The Securities and Exchange Commission (SEC) is praying an Accra High Court to dissociate it from a being defendant in a case brought before it by some customers of the defunct Menzgold Gold Dealership.

The Commission has been named as a defendant in the landmark case following the collapse of the firm leaving customers’ funds locked up.

Menzgold customers, in an attempt to reclaim their lost deposits, dragged government to court over what it describes as the state’s failure to protect them against a Ponzi scheme.

About 28 of them are seeking a civil claim of ¢11 million in reliefs.

But the SEC has since moved a motion for the court to relieve them from being defendants over suggestions that “the rules of this Honourable court have not been complied with” in the plaintiff’s presentation of case.

In a latest twist, the Commission has also pleaded with the court that “action is “premature as the mandatory local or domestic remedies provided under the Securities Industries Act, 2016 (Act 929) have not been complied with by the plaintiffs.”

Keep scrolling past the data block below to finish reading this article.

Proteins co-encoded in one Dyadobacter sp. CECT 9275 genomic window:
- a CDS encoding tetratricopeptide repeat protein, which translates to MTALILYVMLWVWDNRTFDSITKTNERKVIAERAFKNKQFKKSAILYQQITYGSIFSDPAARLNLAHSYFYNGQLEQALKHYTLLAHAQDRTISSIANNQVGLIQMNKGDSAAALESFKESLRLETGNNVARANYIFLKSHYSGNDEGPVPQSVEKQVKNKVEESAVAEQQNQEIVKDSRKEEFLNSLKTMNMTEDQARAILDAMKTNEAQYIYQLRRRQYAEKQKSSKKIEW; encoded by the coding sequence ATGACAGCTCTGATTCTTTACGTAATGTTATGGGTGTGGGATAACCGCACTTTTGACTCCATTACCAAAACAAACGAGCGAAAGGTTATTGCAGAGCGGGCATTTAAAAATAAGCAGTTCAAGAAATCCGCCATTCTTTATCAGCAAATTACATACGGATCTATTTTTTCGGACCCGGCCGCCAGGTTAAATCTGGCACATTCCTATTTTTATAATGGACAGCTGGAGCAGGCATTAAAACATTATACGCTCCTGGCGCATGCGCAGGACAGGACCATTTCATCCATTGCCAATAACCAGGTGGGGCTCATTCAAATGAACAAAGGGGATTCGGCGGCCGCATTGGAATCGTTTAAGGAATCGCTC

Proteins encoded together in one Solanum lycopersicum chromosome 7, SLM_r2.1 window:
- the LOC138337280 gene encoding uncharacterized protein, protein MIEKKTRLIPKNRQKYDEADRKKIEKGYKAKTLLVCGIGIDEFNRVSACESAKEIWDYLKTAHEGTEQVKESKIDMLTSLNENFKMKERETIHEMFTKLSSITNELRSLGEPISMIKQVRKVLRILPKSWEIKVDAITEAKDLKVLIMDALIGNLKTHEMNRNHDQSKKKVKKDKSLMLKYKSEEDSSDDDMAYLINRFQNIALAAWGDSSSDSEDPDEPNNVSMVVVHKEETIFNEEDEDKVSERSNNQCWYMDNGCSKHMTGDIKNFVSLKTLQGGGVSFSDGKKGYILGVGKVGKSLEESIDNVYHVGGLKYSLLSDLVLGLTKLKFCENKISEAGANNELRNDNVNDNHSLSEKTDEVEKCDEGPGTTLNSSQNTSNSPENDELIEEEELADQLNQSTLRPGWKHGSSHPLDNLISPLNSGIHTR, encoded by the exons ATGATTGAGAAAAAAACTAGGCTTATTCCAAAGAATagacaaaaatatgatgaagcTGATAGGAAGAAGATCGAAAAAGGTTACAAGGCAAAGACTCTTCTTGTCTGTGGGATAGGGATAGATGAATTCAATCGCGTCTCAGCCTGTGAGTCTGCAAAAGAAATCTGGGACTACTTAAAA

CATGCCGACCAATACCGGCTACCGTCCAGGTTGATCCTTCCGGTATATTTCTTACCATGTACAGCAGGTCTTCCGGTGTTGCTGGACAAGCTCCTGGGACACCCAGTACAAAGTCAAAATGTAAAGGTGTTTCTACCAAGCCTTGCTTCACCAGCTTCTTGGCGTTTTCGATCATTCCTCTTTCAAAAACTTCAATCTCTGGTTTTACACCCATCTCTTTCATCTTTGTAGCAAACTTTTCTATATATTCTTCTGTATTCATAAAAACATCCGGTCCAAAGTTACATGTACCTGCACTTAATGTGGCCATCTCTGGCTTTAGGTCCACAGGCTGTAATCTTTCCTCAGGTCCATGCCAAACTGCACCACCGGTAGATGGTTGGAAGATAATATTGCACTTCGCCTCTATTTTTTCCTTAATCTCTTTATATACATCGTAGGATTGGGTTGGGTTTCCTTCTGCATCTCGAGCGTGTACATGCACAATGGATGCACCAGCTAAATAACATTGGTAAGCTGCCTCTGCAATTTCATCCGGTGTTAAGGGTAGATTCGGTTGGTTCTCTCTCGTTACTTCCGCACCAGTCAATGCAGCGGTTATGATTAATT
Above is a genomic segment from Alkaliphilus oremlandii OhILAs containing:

Meanwhile, lawyers for the aggrieved clients of the company are expected to move a motion to keep them as defendants.

Represented by Amanda Clinton, the customers want the state agencies including other defendants to be held accountable for the losses suffered by the clients in the Menzgold debacle.

The court is expected to sit on Thursday, January 21, 2021, to examine the merits of the Commission’s motion.

The other defendants are; Bank of Ghana, the Economic and Organized Crime Office (EOCO) and the Attorney General’s Department.